Congress returns next week, and one of the first things on the agenda will be figuring out how to pay for the cost of keeping interest rates low on federally guaranteed student loans.

Republicans and Democrats now both agree that interest rates on the subsidized loans should remain at 3.4 percent for at least another year, rather than doubling to 6.8 percent in July. But the argument about how to pay for that decision has prompted some degree of soul-searching about what role, if any, the federal government should play in helping finance a college education.

Here's an important question that's not being asked, however: How much of a profit should the federal government be entitled to make on student loans?

Now, the possibility that the federal government actually makes money on student loans may sound wildly improbable. Over the last several months we've heard repeatedly that keeping interest rates at the current level of 3.4 percent will "cost" the federal government $6 billion. Republicans want to pay for the reduced interest rates by trimming spending from health programs. Democrats want to go after tax breaks for businesses.

But the truth is that taxpayers do quite well by the student loan business. If you think about it just a little, it's not hard to figure out why: The U.S. government pays almost nothing to borrow money that it lends out to college students at much higher interest rates. The current interest rate on a subsidized Stafford loan is 3.4 percent; on an unsubsidized Stafford loan the interest rate is 6.8 percent.

True, the default rate on federally guaranteed student loans is higher than the 10 percent typical on most unsecured consumer loans. Then again, student loans are unlike most consumer debts in important ways that benefit the lender, which in this case is the U.S. Treasury.

Many borrowers will take 10 years or longer to repay their loans, and there's little risk of prepayment. Student loan debt can't be discharged in bankruptcy, and it's one of the few consumer debts that can be collected by garnishing someone's tax refund or even their monthly Social Security check. The latter is more likely than you might imagine: Of the total outstanding student loan debt of almost $1 trillion, $36 billion is owed by people 60 and older.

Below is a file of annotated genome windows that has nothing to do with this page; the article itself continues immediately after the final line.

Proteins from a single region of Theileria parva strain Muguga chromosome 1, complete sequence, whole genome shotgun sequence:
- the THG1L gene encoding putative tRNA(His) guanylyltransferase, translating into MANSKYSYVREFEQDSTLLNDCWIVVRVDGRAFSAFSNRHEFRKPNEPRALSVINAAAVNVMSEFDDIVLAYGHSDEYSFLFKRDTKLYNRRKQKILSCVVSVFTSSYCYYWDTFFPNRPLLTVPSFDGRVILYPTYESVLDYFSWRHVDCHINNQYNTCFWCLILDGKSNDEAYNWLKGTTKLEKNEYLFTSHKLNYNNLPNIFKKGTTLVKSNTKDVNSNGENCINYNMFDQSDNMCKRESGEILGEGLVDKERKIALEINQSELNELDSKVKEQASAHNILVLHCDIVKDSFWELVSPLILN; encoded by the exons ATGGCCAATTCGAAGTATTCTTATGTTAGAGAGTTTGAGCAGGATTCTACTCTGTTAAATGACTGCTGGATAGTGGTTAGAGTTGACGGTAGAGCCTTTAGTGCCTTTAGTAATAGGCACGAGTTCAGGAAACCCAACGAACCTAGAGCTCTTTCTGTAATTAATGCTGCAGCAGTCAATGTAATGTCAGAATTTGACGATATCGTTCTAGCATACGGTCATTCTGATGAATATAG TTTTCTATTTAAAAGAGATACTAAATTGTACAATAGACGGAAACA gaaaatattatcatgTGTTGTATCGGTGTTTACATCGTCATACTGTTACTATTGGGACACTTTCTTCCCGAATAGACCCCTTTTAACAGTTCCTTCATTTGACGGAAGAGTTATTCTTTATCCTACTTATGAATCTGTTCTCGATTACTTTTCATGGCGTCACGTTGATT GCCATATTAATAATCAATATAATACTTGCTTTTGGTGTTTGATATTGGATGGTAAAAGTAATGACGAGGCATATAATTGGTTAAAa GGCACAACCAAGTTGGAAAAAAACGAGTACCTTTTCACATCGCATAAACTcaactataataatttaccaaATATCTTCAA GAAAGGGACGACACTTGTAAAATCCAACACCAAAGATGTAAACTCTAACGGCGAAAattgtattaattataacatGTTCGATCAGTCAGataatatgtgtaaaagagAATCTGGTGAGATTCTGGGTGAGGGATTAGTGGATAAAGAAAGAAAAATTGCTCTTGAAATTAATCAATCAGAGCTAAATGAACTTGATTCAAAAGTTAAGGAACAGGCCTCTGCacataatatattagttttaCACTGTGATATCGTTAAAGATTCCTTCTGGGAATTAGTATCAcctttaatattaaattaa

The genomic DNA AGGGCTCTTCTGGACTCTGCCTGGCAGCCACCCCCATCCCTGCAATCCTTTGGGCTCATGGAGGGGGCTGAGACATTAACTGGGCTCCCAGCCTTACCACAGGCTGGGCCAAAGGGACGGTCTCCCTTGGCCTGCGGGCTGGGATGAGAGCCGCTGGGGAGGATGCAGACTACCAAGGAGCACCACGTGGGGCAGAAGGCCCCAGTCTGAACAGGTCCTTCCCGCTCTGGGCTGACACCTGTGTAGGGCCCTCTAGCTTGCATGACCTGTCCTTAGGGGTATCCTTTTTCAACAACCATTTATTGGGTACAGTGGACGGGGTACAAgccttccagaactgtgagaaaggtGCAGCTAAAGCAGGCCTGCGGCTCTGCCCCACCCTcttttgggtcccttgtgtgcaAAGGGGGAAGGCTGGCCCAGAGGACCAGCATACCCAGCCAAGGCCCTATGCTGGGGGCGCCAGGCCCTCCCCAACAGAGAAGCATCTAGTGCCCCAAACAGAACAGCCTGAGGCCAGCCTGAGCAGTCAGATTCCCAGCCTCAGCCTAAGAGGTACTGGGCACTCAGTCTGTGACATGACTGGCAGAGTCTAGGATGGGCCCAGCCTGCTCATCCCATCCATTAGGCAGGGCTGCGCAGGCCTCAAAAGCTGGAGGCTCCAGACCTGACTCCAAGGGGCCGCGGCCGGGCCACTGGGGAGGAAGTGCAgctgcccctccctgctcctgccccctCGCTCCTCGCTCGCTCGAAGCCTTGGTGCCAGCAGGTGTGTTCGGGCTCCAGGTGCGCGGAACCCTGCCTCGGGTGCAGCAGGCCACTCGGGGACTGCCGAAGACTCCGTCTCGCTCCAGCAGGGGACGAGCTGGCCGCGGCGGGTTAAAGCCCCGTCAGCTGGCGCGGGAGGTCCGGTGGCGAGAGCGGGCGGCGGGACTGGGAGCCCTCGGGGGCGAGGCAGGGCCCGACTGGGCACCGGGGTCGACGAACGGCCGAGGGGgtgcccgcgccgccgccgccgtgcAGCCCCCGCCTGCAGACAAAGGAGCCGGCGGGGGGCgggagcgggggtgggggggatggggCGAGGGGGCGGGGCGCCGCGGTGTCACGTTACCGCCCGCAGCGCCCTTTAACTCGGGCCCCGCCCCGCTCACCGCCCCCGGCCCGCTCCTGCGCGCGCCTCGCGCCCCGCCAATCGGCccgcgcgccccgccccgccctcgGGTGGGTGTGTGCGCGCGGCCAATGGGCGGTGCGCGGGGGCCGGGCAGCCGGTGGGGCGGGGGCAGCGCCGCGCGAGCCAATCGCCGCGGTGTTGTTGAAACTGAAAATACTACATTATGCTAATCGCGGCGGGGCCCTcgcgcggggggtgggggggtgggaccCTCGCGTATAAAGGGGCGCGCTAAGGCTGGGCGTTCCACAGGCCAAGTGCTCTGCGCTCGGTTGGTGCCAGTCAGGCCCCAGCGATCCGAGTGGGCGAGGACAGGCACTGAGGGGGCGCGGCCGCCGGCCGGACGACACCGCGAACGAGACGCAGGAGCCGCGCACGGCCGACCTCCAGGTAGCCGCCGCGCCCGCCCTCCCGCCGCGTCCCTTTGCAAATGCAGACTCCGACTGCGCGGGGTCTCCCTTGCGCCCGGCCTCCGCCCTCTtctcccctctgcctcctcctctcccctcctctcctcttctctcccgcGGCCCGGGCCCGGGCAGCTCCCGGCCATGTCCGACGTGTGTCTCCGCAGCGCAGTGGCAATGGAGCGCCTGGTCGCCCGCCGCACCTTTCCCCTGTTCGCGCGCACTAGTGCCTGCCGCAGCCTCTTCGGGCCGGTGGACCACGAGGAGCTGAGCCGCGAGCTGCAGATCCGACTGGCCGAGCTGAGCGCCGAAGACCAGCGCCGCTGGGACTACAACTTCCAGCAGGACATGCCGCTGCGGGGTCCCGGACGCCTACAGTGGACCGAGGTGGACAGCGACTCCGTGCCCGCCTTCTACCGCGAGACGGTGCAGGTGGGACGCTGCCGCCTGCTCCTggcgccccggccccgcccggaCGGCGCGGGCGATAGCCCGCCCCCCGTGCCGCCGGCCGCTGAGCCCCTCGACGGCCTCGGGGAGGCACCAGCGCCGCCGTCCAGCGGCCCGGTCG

These collection rights are why the federal Department of Education estimates that it will recover as much as 80 percent of defaulted loans. Even though credit losses in the current fiscal year are projected to be about $5 billion, the Congressional Budget Office estimates that the government will book about $37 billion in profits from federally guaranteed student loans this year. Indeed, one of the smartest financial decisions made by the federal government in recent years was to start making the loans directly, rather than paying private lenders to run the program.

True, keeping interest rates low for another year would deprive the Treasury of billions of dollars in additional profits. Budget watchdogs also argue that the lowered interest rates on federal loans were always meant to be temporary. The 2007 measure, which was signed by President George W. Bush, came with an expiration date everybody knew about.

But that argument doesn't hold water when you consider that the Bush tax cuts, which have deprived the Treasury of more than $2 trillion in revenue since 2001, also came with a sunset provision that, if allowed to occur, would halve the deficit. Instead, those tax cuts have been extended.

At a time when college has become both increasingly necessary and expensive, allowing the interest rate on student loans to double means inflicting economic pain at kitchen tables around the country. Here's how that dilemma looks in Minnesota: Twenty years ago, a year's tuition at the University of Minnesota consumed 8 percent of the state household median income. Last year, that figure was 19 percent.

Fairly or not, household incomes have stagnated over the last two decades while college costs galloped ahead at twice the rate of inflation. That forces an increasing number of students and their families to borrow money to make a downpayment on their future.

Paying 6.8 percent on a $4,200 loan repaid over 12 years would mean having to cough up an additional $1,000 in interest. That doesn't sound like a lot until you factor in how much the average student with debt typically borrows. In 2010, it was $22,250 across the United States and more than $29,000 in Minnesota.

There may be legitimate questions and concerns about the cost of a college education, but there's little doubt about the long-term value of that degree. The median annual earnings of a 25- to 34-year-old worker with a bachelor's degree came to $40,875 in 2010, almost 40 percent higher than the national median for all workers in that age group. The unemployment rate for men in that age group was less than 5 percent for those having a bachelor's degree or higher, but 14 percent for those having only a high school diploma.

The question isn't whether taxpayers can afford to keep subsidizing and guaranteeing student loans for next year and beyond. Rather, how can we afford not to? • 612-673-1736

Eric Wieffering is moving to a new role at the Star Tribune as assistant managing editor for news. This is his final column.